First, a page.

Fairytale With Firepower: Luc Besson’s Leon (1994) – Blu-ray review
Still a ‘hit’ movie 20 years on, judging from IMDb. We’re calling it the Citizen Kane of Gallic-tinged, Lolita-themed 90s action flicks
(Luc Besson, 1994)
The IMDB Top 250 has been around long enough to be a reliable yardstick of the tastes of a certain breed of movie fan – let’s call him (it’s usually a him) the populist cinephile. In the populist cinephile’s world, cast-iron critics’ favourites rub shoulders with mainstream hits, while A-list directors from Hitchcock to Nolan have basically set up shop. The most surprising film in the Populist Cinephile’s canon is Luc Besson’s Leon, which doesn’t really fit into any of the obvious patterns. The only conclusion: it’s a film that populist cinephiles really, really like.
The film is certainly an oddity, and not least because of its whimsical plant-caring, milk-drinking protagonist. Besson, after establishing his credentials as a leading light of France’s high-style ‘cinema du look,’ brought his panache to bear on a typical Hollywood action movie set-up, only to deconstruct the genre’s usual bloodlust by placing a skewed, subversive fairytale romance front and centre.
The less charitable might argue that the film’s mix of sadism and sentiment has been pilfered wholesale from John Woo, but Besson had the sense to get to America before his obvious influence. It’s also that the thief is a Frenchman, given that Woo himself stole from Jean-Pierre Melville’s Le Samourai, on which Besson also riffs shamelessly.
Speaking of good timing, Besson tapped into the pop-culture savviness of Quentin Tarantino before Pulp Fiction made it ubiquitous, from the casting of Gary Oldman (fresh off the QT- scripted True Romance) to the film references (Natalie Portman’s uncanny Chaplin impersonation) to the detailing of character by how they dress (Mathilde looks like a mini-me Mia Wallace, while Stansfield is introduced facing away from us, like Marcellus Wallace).
So part of Leon‘s appeal owes to when it was made; the clarity of Besson’s action sequences, deploying stealthy suspense through gliding tracking shots and metronomyic rhythms, is more exhilarating than the default fast-cutting of his contemporaries in Hollywood. But that was then; why hasn’t Leon dated in the past twenty years? Other mid-90s hits have dated but Leon‘s average rating on IMDB hasn’t dropped. And Besson continues to produce English-language action thriller wannabes that clog up multiplexes in the gaps between blockbusters without actually troubling the box office.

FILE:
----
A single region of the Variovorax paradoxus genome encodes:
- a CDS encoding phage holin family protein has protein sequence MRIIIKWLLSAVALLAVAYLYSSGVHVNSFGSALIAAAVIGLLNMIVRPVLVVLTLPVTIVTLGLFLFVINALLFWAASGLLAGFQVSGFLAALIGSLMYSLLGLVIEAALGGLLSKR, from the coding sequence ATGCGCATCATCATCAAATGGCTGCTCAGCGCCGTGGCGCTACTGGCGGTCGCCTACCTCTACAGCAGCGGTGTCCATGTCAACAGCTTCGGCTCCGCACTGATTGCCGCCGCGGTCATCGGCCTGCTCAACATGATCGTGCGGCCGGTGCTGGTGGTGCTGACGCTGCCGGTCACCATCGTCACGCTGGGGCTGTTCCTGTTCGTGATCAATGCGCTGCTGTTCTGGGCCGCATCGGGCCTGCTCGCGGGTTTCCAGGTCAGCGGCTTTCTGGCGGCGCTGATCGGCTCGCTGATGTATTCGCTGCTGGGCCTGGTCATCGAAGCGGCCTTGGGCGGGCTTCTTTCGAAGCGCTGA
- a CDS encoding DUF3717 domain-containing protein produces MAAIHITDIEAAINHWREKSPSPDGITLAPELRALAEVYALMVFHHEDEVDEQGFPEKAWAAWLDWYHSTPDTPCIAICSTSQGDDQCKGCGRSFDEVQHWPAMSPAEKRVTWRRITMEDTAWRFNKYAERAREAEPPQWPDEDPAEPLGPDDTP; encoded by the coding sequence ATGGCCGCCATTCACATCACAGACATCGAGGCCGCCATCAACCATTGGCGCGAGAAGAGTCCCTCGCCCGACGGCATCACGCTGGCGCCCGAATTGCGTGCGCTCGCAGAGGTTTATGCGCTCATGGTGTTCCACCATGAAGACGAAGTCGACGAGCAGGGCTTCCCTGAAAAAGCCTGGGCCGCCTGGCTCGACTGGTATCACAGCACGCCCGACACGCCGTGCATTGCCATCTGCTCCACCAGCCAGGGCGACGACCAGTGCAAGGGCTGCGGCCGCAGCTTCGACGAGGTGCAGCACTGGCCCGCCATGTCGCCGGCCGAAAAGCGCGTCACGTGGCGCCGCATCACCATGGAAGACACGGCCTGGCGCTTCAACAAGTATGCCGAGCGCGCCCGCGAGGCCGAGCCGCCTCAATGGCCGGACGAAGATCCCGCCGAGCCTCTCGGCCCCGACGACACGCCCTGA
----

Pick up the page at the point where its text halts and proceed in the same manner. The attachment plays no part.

The answer is that Leon has heart; it is essentially a character piece. After an explosive first half-hour, which maps out the skillsets of (anti-)hero and villain, Besson retreats behind closed doors to chart the unlikely relationship between the hitman and his 12-year-old, massacre-surviving neighbour. Unusually, for an action film, this is a primarily interior film, swapping crowd scenes for intimate tete-a-tetes between Leon and Mathilde. Partly, perhaps, that is down to budgetary and logistical concerns; partly it’s a French thing (the film sometimes resembles Eric Rohmer with added firepower).
Yet it’s also a point of character. Besson hints that Leon is agoraphobic, with his perpetual shutting of curtains and wariness of reflected light; he only ventures outside when he has to. Hell, he’s loathe even to open his door to a girl in trouble. Jean Reno’s performance accentuates the latent autism, portraying his coolness as a symptom of emotional immaturity. Besson’s masterstroke is to give him a foil, in Mathilde, who is technically younger but psychologically more mature. There’s an undoubted queasiness to the paedophile connotations (more so in the longer cut, admittedly) but it’s all prompted by Mathilde, herself a girl damaged by proximity to toxic parental upbringing. For his part, Leon doesn’t reciprocate; indeed, it’s enough to make him spit his milk out.
But the film’s charm is that Mathilde brings Leon into the light. The signs are there from the start – this is remarkably airy for such an apparently claustrophobic set-up, as Leon has a habit of choosing apartments with enviable light. But the plot offers a classic redemptive arc, as Mathilde helps Leon to grow up (learning to read, learning to take responsibility) even as Leon provides a more traditional protector role.
Natalie Portman grasps the contradiction, and the possibilities, giving one of the most nuanced of all pre-teen performances: cockily precocious and flirtatious but still blessed with the childlike delight when Leon fools around with his pig-themed oven gloves. And the pig is apt, because who else is Mathilde being protected from a huffing, puffing wolf – for that’s exactly how Gary Oldman plays his scene-stealing role as the villain, howling along to his inner Beethoven. Like I said, it’s a fairytale – and one that shows no signs of giving audiences a happy ending.